Daniel Dickinson does not have particularly fond memories of his early days working in finance. “I mean, it was tough, very tough,” he admits.
“Back then, you were attracted to the industry because you could build a great career, but after you were given the tools to do it, it was either sink or swim. There wasn’t a great deal of assistance. It was quite a selfish industry.”
The CEO’s fellow executives at AHR Private Wealth, which is based in Dubai and looks after about €1 billion in assets, had similar experiences while working their way up through the ranks at various financial firms.
“We all joined the industry right at the bottom – as associates, as assistants, as business development managers,” Daniel says. Because of those early lessons, the company’s leaders have worked to foster a more supportive culture.
“I directly attribute the way that AHR has built its culture to the things that we learned at other businesses that maybe made all of us feel a bit uncomfortable,” he explains. “We’ve worked really hard to develop an environment where it’s about everybody succeeding and everybody wanting to come to work and be part of a successful team.”
That sense of camaraderie goes back to the company’s creation through a merger last year between two firms called Arlo Wealth and Harrison Rowe. “The leadership team of Arlo and the directors at Harrison Rowe worked very closely over a two-year period and as that period came to an end, to our huge credit I think, everybody sat around the table with a very open mind,” Daniel reveals.
“We realised that we could build something far more effective as a collective than we could building two smaller competing businesses.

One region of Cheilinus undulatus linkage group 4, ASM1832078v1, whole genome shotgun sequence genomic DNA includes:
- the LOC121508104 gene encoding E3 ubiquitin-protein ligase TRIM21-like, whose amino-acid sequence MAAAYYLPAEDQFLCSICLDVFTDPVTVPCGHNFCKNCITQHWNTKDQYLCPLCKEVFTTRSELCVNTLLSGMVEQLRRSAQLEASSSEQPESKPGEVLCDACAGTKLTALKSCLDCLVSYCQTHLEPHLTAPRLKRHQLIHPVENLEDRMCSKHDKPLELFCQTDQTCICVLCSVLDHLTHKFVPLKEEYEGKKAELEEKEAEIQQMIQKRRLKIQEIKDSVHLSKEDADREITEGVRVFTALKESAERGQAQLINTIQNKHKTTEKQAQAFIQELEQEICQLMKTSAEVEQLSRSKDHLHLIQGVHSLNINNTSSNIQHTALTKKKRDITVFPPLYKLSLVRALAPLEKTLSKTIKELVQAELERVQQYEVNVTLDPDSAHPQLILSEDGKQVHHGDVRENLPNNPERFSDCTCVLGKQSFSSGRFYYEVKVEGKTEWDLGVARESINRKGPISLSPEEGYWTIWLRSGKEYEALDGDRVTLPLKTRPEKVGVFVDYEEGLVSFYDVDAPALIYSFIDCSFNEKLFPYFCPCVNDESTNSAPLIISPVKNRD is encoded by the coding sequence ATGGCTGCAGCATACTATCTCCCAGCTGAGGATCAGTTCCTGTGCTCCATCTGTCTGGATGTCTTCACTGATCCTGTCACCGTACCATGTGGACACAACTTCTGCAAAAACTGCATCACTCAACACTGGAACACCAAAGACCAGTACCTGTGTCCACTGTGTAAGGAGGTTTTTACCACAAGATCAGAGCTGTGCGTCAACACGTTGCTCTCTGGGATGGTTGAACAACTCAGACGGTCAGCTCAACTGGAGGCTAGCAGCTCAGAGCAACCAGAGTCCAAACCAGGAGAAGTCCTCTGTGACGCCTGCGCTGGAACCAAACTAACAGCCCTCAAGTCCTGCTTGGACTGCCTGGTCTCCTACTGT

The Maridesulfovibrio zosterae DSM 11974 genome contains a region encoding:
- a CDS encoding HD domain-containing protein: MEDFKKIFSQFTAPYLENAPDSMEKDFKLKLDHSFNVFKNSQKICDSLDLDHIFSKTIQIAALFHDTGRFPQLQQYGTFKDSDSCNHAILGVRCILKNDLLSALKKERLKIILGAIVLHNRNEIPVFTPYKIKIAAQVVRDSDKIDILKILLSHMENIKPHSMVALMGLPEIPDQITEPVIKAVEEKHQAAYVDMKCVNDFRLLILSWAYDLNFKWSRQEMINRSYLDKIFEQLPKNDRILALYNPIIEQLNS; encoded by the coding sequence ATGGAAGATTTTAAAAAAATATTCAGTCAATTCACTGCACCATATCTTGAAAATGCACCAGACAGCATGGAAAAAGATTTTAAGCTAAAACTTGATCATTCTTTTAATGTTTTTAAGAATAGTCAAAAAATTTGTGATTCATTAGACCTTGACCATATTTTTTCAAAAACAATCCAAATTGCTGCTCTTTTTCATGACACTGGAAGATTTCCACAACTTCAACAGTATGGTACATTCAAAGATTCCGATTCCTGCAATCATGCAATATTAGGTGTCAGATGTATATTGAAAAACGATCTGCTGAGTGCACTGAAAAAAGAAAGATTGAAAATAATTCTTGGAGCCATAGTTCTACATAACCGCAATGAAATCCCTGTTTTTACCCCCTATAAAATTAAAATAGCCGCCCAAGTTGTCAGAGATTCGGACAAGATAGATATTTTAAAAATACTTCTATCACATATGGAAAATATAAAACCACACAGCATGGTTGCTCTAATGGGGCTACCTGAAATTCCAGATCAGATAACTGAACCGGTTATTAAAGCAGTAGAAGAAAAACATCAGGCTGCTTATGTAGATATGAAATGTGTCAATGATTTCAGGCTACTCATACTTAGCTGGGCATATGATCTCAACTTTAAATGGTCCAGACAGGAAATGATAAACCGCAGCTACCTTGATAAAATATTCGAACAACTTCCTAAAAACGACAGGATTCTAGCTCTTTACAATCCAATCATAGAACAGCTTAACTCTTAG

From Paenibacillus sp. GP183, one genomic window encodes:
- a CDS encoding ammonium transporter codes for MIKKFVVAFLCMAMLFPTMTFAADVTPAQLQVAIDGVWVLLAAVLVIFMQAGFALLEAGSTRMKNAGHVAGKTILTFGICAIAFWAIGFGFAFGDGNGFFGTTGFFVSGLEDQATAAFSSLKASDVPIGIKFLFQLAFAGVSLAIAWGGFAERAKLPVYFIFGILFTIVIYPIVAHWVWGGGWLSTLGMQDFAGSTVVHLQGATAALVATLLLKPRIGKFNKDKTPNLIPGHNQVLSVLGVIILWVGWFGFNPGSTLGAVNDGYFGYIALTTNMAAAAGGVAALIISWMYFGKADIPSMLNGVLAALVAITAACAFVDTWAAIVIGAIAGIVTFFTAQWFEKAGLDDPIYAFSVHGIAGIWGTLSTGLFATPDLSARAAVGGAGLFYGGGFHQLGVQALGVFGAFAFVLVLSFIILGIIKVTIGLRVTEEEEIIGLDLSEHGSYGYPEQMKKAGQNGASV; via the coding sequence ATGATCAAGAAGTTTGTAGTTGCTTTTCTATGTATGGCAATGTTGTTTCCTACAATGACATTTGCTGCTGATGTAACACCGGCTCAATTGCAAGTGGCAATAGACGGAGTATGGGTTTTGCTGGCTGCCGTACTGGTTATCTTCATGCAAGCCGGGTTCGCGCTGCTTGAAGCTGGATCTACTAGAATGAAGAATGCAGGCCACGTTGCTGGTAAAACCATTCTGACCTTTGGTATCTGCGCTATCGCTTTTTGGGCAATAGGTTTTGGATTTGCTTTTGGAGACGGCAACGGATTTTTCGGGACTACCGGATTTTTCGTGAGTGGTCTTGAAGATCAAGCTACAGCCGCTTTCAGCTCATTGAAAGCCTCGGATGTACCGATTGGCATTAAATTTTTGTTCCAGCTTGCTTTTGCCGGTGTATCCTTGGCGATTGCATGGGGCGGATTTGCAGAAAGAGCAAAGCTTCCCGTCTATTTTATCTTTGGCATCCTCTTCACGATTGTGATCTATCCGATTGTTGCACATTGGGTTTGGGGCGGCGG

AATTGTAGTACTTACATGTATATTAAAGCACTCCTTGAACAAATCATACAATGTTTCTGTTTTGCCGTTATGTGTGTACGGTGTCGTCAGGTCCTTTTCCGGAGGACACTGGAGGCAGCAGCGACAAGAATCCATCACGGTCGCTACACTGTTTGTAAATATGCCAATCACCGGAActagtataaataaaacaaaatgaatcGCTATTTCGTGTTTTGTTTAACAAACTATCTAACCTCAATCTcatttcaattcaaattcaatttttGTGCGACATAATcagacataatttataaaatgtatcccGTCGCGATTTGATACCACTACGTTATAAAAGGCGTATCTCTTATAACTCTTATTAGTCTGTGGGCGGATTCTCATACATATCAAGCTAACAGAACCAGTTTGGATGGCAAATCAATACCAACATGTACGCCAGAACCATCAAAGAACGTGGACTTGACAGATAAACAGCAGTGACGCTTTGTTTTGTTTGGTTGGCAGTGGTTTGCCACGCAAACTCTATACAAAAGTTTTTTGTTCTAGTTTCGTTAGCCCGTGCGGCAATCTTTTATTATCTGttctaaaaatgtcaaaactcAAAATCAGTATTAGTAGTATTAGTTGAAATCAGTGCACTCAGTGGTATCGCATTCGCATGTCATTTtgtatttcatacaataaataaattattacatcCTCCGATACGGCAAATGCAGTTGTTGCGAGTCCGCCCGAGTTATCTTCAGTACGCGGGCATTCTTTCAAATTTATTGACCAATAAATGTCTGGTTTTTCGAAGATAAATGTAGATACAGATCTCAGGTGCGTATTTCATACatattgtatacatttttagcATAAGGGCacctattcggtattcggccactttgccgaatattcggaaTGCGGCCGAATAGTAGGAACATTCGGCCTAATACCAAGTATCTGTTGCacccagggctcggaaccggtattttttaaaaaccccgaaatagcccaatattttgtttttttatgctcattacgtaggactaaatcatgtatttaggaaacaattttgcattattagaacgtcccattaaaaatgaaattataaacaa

“Both leadership teams sat down and came to an agreement on a structure and a deal and we, independently of one another, wrote down what we wanted to achieve, and there was a lot of synergy. So all that really did was reinforce the idea that doing it separately made no sense. I think we’ve been very much vindicated in our decision.”
AHR specialises in offering financial and tax advice to wealthier expats, and its 155 staff operate in multiple countries, including Malaysia, Mauritius and the UK, serving about 3,000 clients. “We’re growing at quite a pace as well,” Daniel confirms. The leadership team is far younger than those of its competitors.
“Nobody is north of 40, which really does make us quite young when you look at our peer group,” he says. The team also has a broad range of experiences, having worked in Hong Kong, South America and the Middle East.
“We have quite a lot of dynamism and ambition.” Perhaps because of that dynamism, AHR is moving faster than its competitors towards digitising transactions. “At the moment, a lot of our transactions are still done with a wet signature on a piece of paper that’s scanned over to a team,” Daniel notes.
“We’re trying to take a policy step towards the digitalisation of that process, which will increase efficiency and is also a better outcome for the clients.”
The company attracts about €5 million a week from new clients leaving other advisory firms, with the new arrivals citing the strength of AHR’s brand among the key reasons they chose to switch. “Our communications externally are really quite good,” Daniel points out.
“We produce a lot of guides, a lot of assistance.” Looking to the future, the CEO hopes AHR will soon be able to offer a share scheme to its employees as a reward for their hard work and to help retain them.
“There are 155 people all pulling in the same direction, every single day of the week,” he confirms. Daniel’s ultimate goal is to take the company public.
“If we were to achieve everything we wanted to achieve, it would be to list the business and to create an environment where people can buy shares and enjoy the benefits of our success alongside us.”